The first time I saw someone perform a cardiopulmonary resuscitation was when I was 12 years old. I live in a third world country and this exhibition was an opportunity that didn’t get presented to many students. We were crowded in my middle school gymnasium in front of an instructor who performed it on a mannequin. The instructor was a twenty-something woman and the way she spoke conveyed to every person the importance of what we were learning in that room. When she called for a volunteer to repeat what she had taught, my arm went up without much thought. That ended up being the first time I performed CPR. My instructor told me it was a reasonable effort for my first time, and she taught me how to position my hands to facilitate the thrusts. But more than anything else, I still remember my first class because that day it struck me that my instructor had a superpower. She had the incredible skill to bring a person back to life. I decided that I had to master that skill myself.
Before getting accepted into medical school for my MBBS degree, I had already taken part in more training sessions like my first one. In the first year of my medical school, BLS was a part of our primary clinical skills, and we were once again taught to perform on mannequins. I had the steps memorized by now, but an incident at the end of my first year really put my abilities to the test. It was past midnight. I was studying with the light dimmed and my mom was sleeping peacefully beside me. I remember footsteps; I didn’t look up until I heard the big gasping breaths of my dad weakly trying to wake up mom. As mom got up, we were panicking and couldn’t understand what was going on. There were tears, rushed dialing of phone numbers. I was stunned when dad fell on the floor, still in mom’s arms. I pushed the shock away and ran to him, desperately trying to remember my training. Although I couldn’t think clearly, my hands went into autopilot and took over… One hand on top of the other, push, count, two breaths. Mom was sobbing and my arms were numb, but I kept on going. By the time the paramedics took him away, I was shaking, and my hands were clammy with sweat. The shock really swept over me now and didn’t leave until I got to see him talk and eat 2 days later in the stark bright ICU.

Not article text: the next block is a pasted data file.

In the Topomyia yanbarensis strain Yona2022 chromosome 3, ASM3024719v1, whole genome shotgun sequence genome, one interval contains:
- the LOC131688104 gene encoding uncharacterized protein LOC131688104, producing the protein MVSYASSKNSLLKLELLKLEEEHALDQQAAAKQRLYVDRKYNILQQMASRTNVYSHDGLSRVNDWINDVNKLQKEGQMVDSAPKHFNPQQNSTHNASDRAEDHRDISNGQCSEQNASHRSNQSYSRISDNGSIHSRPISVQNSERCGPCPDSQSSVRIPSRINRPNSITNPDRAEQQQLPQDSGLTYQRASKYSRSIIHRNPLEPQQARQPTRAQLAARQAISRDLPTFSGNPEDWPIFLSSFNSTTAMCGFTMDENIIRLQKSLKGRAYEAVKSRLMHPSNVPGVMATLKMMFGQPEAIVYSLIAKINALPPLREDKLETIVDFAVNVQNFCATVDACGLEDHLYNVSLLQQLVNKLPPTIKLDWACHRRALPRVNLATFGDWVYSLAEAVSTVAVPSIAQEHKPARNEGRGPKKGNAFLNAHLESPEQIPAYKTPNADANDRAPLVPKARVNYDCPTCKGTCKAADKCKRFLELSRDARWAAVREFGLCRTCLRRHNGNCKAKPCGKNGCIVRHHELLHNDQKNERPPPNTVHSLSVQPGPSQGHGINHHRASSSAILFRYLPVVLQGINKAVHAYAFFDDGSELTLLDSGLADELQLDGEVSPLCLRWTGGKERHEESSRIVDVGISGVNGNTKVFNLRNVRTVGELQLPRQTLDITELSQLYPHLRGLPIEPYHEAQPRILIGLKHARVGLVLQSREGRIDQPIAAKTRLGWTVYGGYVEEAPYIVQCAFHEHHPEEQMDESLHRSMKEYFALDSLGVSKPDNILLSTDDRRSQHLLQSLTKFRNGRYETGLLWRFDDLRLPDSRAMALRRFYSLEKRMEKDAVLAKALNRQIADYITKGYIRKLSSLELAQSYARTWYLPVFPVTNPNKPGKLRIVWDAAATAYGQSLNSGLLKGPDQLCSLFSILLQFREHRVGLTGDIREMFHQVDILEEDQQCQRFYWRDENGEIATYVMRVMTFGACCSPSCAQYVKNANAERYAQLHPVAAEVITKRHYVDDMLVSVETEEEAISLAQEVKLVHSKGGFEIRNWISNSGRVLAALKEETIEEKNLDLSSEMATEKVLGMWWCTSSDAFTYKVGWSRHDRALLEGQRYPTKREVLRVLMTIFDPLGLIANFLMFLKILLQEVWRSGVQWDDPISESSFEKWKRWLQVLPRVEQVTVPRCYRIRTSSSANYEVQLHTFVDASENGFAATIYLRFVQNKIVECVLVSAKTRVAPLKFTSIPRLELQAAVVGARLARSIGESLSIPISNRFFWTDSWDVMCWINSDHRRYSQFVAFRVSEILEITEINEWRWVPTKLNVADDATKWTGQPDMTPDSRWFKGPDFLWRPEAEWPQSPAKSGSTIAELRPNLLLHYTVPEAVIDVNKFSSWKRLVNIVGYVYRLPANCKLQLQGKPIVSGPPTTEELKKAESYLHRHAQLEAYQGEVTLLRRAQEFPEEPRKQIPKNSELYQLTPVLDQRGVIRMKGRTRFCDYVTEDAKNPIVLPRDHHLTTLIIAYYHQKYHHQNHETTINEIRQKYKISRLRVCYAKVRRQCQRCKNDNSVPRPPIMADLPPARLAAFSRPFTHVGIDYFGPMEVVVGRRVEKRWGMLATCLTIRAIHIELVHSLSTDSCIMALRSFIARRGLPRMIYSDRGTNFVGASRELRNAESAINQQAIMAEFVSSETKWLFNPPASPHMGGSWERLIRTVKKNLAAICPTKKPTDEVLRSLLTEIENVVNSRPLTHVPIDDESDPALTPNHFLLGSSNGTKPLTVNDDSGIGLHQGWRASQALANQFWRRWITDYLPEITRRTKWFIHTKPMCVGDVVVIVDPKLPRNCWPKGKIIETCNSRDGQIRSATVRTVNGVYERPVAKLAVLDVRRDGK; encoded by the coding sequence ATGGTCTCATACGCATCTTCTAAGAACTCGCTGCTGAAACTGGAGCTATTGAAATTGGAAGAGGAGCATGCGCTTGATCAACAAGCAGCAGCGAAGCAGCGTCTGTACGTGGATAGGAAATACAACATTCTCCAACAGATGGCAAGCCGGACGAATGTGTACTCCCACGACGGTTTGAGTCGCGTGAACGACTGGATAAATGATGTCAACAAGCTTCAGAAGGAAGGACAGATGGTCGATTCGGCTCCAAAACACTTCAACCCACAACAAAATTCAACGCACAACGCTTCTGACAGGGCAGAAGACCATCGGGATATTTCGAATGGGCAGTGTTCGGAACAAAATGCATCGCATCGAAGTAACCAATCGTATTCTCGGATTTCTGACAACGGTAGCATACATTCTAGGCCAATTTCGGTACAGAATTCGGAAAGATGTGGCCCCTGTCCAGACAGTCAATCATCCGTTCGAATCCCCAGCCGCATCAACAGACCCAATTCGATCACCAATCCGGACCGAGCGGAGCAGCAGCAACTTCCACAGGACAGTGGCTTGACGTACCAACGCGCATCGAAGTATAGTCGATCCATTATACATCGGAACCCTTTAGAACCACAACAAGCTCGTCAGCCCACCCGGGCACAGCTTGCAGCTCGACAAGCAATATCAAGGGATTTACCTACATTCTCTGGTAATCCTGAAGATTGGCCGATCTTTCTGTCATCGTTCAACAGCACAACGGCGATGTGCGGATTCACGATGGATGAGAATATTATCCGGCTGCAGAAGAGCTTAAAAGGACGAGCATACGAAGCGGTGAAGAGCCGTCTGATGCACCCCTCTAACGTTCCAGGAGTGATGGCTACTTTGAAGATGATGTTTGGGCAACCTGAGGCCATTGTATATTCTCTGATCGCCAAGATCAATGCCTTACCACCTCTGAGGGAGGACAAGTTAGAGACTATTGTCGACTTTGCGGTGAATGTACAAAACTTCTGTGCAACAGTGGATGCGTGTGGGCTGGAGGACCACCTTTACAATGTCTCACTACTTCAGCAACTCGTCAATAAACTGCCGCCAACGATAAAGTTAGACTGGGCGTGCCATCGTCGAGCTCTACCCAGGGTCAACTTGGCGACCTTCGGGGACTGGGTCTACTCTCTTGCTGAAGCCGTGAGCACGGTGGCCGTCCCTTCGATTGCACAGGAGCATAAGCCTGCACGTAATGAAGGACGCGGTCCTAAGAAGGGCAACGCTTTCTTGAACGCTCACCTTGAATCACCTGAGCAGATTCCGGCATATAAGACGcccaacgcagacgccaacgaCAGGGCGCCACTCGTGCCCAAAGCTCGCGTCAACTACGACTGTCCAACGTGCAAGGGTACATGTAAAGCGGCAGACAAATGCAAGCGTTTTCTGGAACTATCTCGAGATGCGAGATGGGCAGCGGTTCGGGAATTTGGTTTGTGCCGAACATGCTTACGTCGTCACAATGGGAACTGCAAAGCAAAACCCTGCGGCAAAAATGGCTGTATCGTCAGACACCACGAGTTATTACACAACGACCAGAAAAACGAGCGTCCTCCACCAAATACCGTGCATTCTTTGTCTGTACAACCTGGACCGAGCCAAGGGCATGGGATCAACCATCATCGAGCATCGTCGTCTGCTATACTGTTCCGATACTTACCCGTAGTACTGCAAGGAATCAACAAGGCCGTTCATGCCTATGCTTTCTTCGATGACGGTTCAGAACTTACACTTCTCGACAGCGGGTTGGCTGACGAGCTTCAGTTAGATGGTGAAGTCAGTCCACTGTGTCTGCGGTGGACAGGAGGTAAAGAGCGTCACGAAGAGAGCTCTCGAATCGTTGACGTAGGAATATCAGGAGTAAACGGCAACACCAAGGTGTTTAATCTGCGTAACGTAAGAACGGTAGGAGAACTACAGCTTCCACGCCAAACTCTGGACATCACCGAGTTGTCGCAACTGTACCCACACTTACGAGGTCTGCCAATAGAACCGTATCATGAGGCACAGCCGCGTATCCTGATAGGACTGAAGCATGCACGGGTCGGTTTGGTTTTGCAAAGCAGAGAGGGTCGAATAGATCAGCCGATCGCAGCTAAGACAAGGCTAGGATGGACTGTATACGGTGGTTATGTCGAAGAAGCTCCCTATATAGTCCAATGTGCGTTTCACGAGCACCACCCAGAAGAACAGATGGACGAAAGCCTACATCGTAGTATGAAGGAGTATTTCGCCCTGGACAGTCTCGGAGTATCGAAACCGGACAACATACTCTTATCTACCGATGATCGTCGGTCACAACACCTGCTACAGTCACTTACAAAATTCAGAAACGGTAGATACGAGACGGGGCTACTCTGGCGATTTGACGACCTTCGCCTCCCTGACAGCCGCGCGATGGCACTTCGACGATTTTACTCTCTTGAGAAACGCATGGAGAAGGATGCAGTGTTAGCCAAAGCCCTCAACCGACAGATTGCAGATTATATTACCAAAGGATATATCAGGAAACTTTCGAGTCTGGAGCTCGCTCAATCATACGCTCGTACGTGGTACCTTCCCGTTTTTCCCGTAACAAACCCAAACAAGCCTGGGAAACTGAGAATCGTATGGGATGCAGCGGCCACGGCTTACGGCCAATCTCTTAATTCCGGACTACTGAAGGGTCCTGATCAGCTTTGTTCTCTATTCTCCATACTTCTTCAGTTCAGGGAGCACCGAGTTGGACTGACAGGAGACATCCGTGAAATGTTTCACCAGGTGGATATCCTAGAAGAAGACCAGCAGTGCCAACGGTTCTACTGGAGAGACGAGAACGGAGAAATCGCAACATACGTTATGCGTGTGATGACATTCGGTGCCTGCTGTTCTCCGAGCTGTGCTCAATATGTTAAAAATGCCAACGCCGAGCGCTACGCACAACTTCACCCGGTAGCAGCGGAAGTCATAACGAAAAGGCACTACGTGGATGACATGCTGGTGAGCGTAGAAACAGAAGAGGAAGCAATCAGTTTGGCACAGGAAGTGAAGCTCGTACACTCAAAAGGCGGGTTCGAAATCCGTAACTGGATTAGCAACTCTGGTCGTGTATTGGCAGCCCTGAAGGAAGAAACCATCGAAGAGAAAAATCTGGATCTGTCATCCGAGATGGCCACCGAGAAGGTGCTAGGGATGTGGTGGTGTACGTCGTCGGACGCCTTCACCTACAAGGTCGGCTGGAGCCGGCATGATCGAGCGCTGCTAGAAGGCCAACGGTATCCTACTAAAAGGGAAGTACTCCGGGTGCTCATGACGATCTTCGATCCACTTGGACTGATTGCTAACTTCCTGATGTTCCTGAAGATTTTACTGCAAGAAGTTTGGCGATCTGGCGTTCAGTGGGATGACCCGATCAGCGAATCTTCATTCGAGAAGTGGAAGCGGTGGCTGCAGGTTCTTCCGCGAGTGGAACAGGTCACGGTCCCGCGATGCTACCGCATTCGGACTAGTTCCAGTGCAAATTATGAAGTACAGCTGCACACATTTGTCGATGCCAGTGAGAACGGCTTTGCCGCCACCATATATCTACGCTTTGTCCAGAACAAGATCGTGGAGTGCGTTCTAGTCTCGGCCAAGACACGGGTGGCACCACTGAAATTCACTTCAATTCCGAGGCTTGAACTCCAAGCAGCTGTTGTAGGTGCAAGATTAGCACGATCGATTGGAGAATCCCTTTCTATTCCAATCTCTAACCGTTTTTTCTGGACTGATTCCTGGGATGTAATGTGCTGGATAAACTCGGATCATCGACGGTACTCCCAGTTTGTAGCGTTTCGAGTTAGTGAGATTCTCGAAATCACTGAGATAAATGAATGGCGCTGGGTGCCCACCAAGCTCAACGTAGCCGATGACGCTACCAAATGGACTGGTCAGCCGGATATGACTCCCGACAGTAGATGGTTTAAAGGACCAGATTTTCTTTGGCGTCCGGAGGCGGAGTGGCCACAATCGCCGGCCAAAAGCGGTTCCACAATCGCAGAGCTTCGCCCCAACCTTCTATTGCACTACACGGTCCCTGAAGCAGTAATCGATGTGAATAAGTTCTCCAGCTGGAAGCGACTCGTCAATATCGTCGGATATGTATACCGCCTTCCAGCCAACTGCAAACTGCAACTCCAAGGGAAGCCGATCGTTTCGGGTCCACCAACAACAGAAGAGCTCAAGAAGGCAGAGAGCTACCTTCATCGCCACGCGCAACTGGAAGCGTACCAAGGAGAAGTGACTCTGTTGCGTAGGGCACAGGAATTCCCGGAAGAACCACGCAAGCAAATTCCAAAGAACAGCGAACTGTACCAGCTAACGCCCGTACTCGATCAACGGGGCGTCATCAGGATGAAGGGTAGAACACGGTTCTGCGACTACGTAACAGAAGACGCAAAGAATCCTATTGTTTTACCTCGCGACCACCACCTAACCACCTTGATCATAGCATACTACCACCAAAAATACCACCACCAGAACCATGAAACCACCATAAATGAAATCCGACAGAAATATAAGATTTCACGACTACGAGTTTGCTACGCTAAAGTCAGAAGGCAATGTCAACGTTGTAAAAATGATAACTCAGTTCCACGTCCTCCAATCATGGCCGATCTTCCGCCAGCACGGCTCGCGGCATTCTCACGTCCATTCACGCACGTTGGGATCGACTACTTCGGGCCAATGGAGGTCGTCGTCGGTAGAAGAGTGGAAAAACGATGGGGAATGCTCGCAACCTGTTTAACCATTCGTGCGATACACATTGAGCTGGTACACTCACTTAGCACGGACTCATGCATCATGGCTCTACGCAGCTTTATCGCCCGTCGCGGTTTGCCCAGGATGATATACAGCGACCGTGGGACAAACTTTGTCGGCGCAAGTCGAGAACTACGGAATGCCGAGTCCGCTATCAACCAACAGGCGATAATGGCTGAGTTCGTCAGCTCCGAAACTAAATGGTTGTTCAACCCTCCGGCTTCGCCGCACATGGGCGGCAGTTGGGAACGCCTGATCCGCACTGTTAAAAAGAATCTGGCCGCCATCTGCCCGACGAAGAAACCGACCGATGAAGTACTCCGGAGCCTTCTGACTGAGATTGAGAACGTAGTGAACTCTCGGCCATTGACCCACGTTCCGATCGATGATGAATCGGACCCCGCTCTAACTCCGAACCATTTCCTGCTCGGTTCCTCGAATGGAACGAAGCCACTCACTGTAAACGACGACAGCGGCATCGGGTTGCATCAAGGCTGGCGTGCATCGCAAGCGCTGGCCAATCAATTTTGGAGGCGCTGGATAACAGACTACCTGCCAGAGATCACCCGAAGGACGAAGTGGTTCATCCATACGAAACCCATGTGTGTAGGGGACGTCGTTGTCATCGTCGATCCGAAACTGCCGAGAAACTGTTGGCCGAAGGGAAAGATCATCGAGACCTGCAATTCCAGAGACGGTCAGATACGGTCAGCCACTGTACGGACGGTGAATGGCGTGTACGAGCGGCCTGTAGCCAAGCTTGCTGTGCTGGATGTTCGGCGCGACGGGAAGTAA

Now at the end of my third year in medical school, 2 years since that incident and amidst a pandemic, I always try to stay mentally prepared for any kind of emergency that may arise. I take myself back to that room that night, think about the situation I was in and visualize how to react to an emergency. In my medical rotations and electives, I volunteer to do tasks that put me amidst demanding situations. During our A&E ward, I helped the nurses perform ECG on emergency patients, some of whom were in critical condition. It allowed me to manage my fears and taught me to be quick, assertive, and confident in myself. I also try to educate my family members and friends regarding basic life support procedures by relating my experience. They all have the mnemonic C A B (compression airway breathing) memorized!
Living with someone who is at high risk for emergencies, I must prepare physically. I do this by keeping an Ambu bag at the house and in the car. I always keep sublingual nitrates with me for dad’s heart condition. However, even before his illness was apparent, I had devoted myself to building my strength. I made sure my diet was consistent and healthy, knowing that I needed to be strong to perform CPR. I’ve always kept emergency numbers on speed dial because I know that when it’s about life or death, every second is essential.
I would advise everyone in healthcare professions or even considering one as a premed to take proper BLS training. Talking to colleagues and teachers who have experienced real-life emergency situations lets you know what to expect. Most training is given on mannequins, and often when it’s a real person, the experience is very different. Is it okay to push hard during compressions even when the patient looks frail? Are you going to hurt them by pushing hard? Do you keep going if there is no recoil of the chest? Or if you’ve been hard at work doing compressions and you’ve performed two cycles, but there is still no response, do you fight the mental fatigue or give up? It’s essential to ask your instructor questions and repeat the procedures until you are confident you understand them completely. Tell people about your training and experience. It can teach them a lot, and they can be there to help if a situation arises. If you have a certification, you can volunteer to train beginners to revamp your own skills. The more you repeat, the easier it will be to do it when it’s needed.
Most of all, be patient with yourself; you will forget steps, you might not remember them after your first few sessions, you might not feel strong enough or feel like you have the stamina to go on doing compressions for a long time. However, with practice, your body evolves and adapts to your needs, as does your mind. You should never hesitate to ask for help and always prioritize the end goal, which is to save a life. Practice. Evolve and involve.